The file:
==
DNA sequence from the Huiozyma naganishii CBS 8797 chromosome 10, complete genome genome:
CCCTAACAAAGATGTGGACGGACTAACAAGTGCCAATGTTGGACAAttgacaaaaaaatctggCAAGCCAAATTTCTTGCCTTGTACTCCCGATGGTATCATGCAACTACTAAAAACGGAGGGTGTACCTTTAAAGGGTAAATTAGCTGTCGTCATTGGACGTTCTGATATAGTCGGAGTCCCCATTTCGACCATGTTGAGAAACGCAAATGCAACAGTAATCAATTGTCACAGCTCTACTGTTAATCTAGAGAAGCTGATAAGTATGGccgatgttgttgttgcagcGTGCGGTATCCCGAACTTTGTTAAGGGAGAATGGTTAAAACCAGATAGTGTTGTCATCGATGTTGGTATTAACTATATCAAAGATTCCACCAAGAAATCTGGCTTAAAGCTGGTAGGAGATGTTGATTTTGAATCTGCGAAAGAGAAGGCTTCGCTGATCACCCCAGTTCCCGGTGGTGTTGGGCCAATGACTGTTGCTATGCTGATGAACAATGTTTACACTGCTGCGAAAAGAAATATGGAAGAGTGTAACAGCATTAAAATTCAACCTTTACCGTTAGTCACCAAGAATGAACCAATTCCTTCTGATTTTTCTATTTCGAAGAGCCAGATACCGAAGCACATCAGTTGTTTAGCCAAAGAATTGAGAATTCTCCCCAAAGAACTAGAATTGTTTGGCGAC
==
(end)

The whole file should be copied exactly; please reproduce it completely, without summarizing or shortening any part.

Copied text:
DNA sequence from the Huiozyma naganishii CBS 8797 chromosome 10, complete genome genome:
CCCTAACAAAGATGTGGACGGACTAACAAGTGCCAATGTTGGACAAttgacaaaaaaatctggCAAGCCAAATTTCTTGCCTTGTACTCCCGATGGTATCATGCAACTACTAAAAACGGAGGGTGTACCTTTAAAGGGTAAATTAGCTGTCGTCATTGGACGTTCTGATATAGTCGGAGTCCCCATTTCGACCATGTTGAGAAACGCAAATGCAACAGTAATCAATTGTCACAGCTCTACTGTTAATCTAGAGAAGCTGATAAGTATGGccgatgttgttgttgcagcGTGCGGTATCCCGAACTTTGTTAAGGGAGAATGGTTAAAACCAGATAGTGTTGTCATCGATGTTGGTATTAACTATATCAAAGATTCCACCAAGAAATCTGGCTTAAAGCTGGTAGGAGATGTTGATTTTGAATCTGCGAAAGAGAAGGCTTCGCTGATCACCCCAGTTCCCGGTGGTGTTGGGCCAATGACTGTTGCTATGCTGATGAACAATGTTTACACTGCTGCGAAAAGAAATATGGAAGAGTGTAACAGCATTAAAATTCAACCTTTACCGTTAGTCACCAAGAATGAACCAATTCCTTCTGATTTTTCTATTTCGAAGAGCCAGATACCGAAGCACATCAGTTGTTTAGCCAAAGAATTGAGAATTCTCCCCAAAGAACTAGAATTGTTTGGCGAC